How Trauma and Autism Can Be a Confusing Mix to Decipher
I often hear autistics remark about themselves, “I don’t know if that’s my trauma response or my autism.”
I get it. Trauma responses and autistic characteristics are often very similar.
I used to think that my traumatic experience was why I was so different from everyone else. When I was 15, I was sexually assaulted. What happened was a confusing, complex, and layered experience of trauma and depravity.
As a 37 year old therapist now, I can fully see why it was too much for my naive 15 year old self to comprehend.
What happened to me left me a different person. What ensued was self-destruction. Other people my age couldn’t help me tease out the complex feelings I was experiencing. At that age, everything felt jumbled into one mess.
Messy as it was, I thought what happened was the key to everything. I shared what happened with anyone I got close too. I wanted someone to validate my pain. I wanted to be seen as the victim. I wanted someone to pity me and take care of me. I wanted someone to help me make sense of it all.
But it didn’t work like that. I could not get from others what I really needed to give myself. But at that young age, coming from the highly religious upbringing I had, I did not have the skills or understanding to provide myself what I needed.
To add to it, I didn’t know I was autistic then. I couldn’t see how that factored in to how I was in the world, what led up to the trauma, and my response to it. Sexual trauma alone is difficult enough, let alone the added layer of autism.
I thought all of my difficulties after the event were solely due to trauma. They weren’t. It was trauma compounded with autism. I thought by pointing to my trauma more and more it would make all of my other “oddities” make sense. Like why I struggled to socialize. Or why I liked being alone. Or why I had different interests than others and walked, talked, and acted differently.
It was confusing and overwhelming as a teenager. Add to that my highly religious parents with constricting religious beliefs. I carried a lot of shame for what happened. How I acted. How I didn’t act. What I said. What I didn’t say. What I felt. What I didn’t’ feel. I was filled with a lot of “shoulds.” I should have done this or that. I should have said this or that. I should have thought this or that.
It’s no wonder I became self destructive. I couldn’t makse sense of a life impacted by sexual violence, an unhealthy religious upbringing, and being autistic.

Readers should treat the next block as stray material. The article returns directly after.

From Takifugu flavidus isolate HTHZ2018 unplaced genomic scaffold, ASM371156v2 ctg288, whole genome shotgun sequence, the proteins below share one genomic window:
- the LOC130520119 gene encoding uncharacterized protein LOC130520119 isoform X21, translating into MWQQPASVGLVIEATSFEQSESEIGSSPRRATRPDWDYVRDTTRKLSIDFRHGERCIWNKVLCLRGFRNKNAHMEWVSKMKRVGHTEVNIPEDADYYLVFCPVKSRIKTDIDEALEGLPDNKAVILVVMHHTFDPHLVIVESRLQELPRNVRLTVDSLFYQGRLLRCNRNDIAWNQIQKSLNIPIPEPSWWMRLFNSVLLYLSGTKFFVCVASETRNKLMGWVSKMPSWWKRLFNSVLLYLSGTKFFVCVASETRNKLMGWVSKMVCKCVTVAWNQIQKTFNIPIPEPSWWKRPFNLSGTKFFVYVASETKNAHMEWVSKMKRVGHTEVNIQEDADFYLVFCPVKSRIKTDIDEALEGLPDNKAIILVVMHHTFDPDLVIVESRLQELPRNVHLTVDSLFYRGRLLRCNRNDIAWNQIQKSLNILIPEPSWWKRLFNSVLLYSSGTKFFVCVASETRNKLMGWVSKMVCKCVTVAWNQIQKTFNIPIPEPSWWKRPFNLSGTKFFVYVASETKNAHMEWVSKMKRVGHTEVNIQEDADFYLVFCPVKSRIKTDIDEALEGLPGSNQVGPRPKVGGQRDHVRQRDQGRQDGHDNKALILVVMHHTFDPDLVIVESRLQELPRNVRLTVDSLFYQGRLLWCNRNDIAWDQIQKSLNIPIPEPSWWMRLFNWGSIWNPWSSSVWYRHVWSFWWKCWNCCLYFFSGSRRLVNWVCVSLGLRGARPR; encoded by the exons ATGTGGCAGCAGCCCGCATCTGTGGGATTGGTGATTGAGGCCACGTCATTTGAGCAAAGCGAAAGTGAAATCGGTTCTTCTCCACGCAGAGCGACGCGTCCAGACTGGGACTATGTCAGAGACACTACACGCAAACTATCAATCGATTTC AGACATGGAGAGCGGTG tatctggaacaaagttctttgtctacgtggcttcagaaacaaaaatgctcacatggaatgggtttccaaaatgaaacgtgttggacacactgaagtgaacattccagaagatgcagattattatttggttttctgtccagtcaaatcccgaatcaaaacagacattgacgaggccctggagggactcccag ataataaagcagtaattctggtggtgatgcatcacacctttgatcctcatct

My 20’s was largely a haze of trying to navigate it all. I often coped or acted in unhealthy ways, which frequently led to more trauma. Not to mention struggling through young adulthood as an unknown autistic. This was further compounded by my mother fighting terminal cancer for 6 years. I was doing the best I could. My mom dying was the final straw and I entered a deep depression.
That darkness was the impetus I needed. It was bad enough that I stopped forcing myself through life. I let myself sit in a dark hole. I let myself see how miserable I was. And for once, I turned to something besides religion or relationships to heal me. I went to a psychiatrist. I took antidepressants with weekly therapy. I began journaling daily. Many other aspects in my life synchronistically worked together for my healing. My depression and anxiety decreased. I was able to come out of a fog.
After five years of therapy for trauma though, I didn’t get why there were still such oddities about me. Or things I struggled with that were clearly not tied to the trauma. Like my different preferences, sensitivities, or ways of being. If they weren’t caused by trauma or my odd upbringing, why was I so different from others?
It was at this point in my life that I started therapy with an art therapist. I was a newly trained art therapist and I wanted to experience therapy with someone in my modality. My art therapist suggested I might be autistic. This is when it finally all made sense. When I finally made sense. When my thoughts, my feelings, my responses, my behaviors, and more finally made sense.
It began a period of re-seeing. Re-narrating. It was refreshing and energizing.
Some people say they wish they found out sooner they were autistic. But for me, I don’t see how that could have happened. I needed to unravel the different layers to be able to see clearly.
I no longer talk about my experiences with sexual violence and trauma with the same candor. I no longer feel like they hold the key to understanding why I’m so different.
I see how they impacted me. I see how they are key to my story, but they do not explain me. They do not help my life make sense the way that my understanding of autism does. My trauma did not form my neurotype - my autism did. Autism is the thread that I can see throughout my childhood and into my present.
When I want someone to know me now, I talk about who I am, what I do, what I am passionate about, and being autistic. This is what helps me connect and have people know me. I’m grateful I no longer think trauma is the key.
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